I am not used to being pursued by men. This is not to say it’s never happened, but the eight and a half years I lived in New York can best be described as an incredibly long dry spell interrupted by too many bad first dates, as many one-night stands, and one seriously flawed serious relationship.
While I know some of the fault lies in my refusal to date actors, bad spellers, or men who work in finance, my sister and I joke that in New York I was fat and average, but in Kansas City I’m hot. Not that there aren’t plenty of attractive women in the Midwest, but New York is a city full of models, actresses, and hundreds of thousands of women who look like models and actresses. Going out in New York in our size-10 jeans, my sister and I concluded after her first visit, was like going to a gay bar anywhere else in the country. Keep reading »
The biggest, baddest, most terrifying part of falling in love is opening up and letting yourself be vulnerable. When it works, love can seem like the stuff of fairytales: you meet someone, you get to know and like each other, you enter into a mutually trusting and respectful relationship, you fall deeply, madly, hopelessly in love, and you live happily ever after.
At least, for a while. Keep reading »
Now that I’m back on the “dating scene,” I’ve realized that I’m still borderline idiotic when it comes to male-female courtships. My last relationship started off pretty typically — a dinner date here, a movie date there — but quickly spiraled into very serious, very quickly. We said I love you within two months, moved in together within five months, and were together for nearly five years. I can’t recall when we or if we had the whole “boyfriend/girlfriend” discussion, or how we knew we were seeing each other exclusively. It’s unfortunate, because I could use that knowledge now. For example, how in the hell do you know when your fun, dating relationship has progressed into boyfriend/girlfriend territory? Is it when you have the “we’re banging each other exclusively” conversation? When introductions are made to friends? When one of you slips up and and says “my boyfriend” in front of the other? And let’s say you’re dating each other exclusively (because dating, not to mention sleeping, with multiple people is extremely time consuming), when does THAT change into BF/GF? Seriously, can you tell I am confused? The guys on my IM are here to help… Keep reading »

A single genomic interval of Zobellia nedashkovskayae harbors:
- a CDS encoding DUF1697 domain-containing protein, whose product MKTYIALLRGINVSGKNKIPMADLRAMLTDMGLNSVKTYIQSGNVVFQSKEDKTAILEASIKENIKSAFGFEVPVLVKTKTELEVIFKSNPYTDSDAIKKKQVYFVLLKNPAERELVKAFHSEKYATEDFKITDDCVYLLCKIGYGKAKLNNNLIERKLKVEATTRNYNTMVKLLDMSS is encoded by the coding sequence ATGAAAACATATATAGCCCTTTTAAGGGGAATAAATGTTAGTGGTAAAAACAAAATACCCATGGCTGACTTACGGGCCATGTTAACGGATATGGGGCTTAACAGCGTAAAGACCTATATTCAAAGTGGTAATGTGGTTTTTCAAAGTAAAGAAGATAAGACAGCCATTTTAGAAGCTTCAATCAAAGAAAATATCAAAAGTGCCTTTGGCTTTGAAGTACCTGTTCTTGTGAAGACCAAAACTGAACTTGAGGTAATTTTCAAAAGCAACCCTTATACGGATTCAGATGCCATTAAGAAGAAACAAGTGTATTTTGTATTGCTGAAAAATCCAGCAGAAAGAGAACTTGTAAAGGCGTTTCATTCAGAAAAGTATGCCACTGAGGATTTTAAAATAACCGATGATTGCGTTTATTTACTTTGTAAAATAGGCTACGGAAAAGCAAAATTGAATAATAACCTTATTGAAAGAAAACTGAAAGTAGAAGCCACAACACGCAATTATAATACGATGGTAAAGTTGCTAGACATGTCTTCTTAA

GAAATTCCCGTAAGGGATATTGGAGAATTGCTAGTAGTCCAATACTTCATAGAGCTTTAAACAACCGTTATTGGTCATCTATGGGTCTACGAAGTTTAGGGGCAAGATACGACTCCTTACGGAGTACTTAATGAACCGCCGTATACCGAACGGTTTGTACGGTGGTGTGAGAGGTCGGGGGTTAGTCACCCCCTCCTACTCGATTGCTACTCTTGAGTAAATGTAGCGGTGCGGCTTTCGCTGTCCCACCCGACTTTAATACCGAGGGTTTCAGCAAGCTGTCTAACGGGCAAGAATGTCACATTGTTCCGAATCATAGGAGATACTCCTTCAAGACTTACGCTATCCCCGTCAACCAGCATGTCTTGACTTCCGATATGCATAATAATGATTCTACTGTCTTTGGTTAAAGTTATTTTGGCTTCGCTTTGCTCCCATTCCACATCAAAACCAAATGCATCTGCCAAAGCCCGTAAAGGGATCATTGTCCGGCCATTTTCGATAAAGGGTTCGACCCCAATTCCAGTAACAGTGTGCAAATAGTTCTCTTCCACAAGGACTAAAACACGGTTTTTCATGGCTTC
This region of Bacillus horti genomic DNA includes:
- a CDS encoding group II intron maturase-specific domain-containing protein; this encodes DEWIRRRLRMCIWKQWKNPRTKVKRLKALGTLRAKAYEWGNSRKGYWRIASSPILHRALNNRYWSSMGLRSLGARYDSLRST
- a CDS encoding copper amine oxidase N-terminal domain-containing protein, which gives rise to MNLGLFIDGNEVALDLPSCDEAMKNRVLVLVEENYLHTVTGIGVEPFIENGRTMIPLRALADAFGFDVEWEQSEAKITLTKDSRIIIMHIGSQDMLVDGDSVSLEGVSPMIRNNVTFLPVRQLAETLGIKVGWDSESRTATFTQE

Since my breakup, I’ve not only been navigating single life, but I’ve been trying to figure out what kind of relationship to have with my ex. Are we friends? Acquaintances? Simply exes? Potential friends with benefits? It’s hard to say, and I vacillate between these possibilities. I’m grateful that ours was a long distance relationship, so I don’t have to worry about running into him at a club or the grocery store. At the same time, I’ll be honest — I miss him. Our once-daily talks and emails have dwindled to once or twice a week … but that doesn’t mean I don’t think of him more often than that. Keep reading »
Between the Internet, blogging, and social networking, the concept of courtship can seem pretty antiquated. Depending on how Web-present you are, with the push of a button a guy could potentially access everything from your videotaped colonic to your SAT scores to mortifying details of your most recent heartbreak. All this before you’ve even met him in real life.
Once, I was regaling a new date with a funny story — only to have him interrupt and finish it for me. It wasn’t a case of sudden onset Alzheimer’s. I’d never met him before. He’d Googled me and read a piece I’d written that contained the anecdote. I was busted for plagiarizing my own material.
With any luck, your online presence isn’t as loud and embarrassing as mine. Still, living in a post-privacy world begs the question: How much information is too much information? Negotiating the privacy line becomes especially crucial when dating someone new. So here are some guidelines for what to reveal and what to leave unspoken. For now, anyway. Keep reading »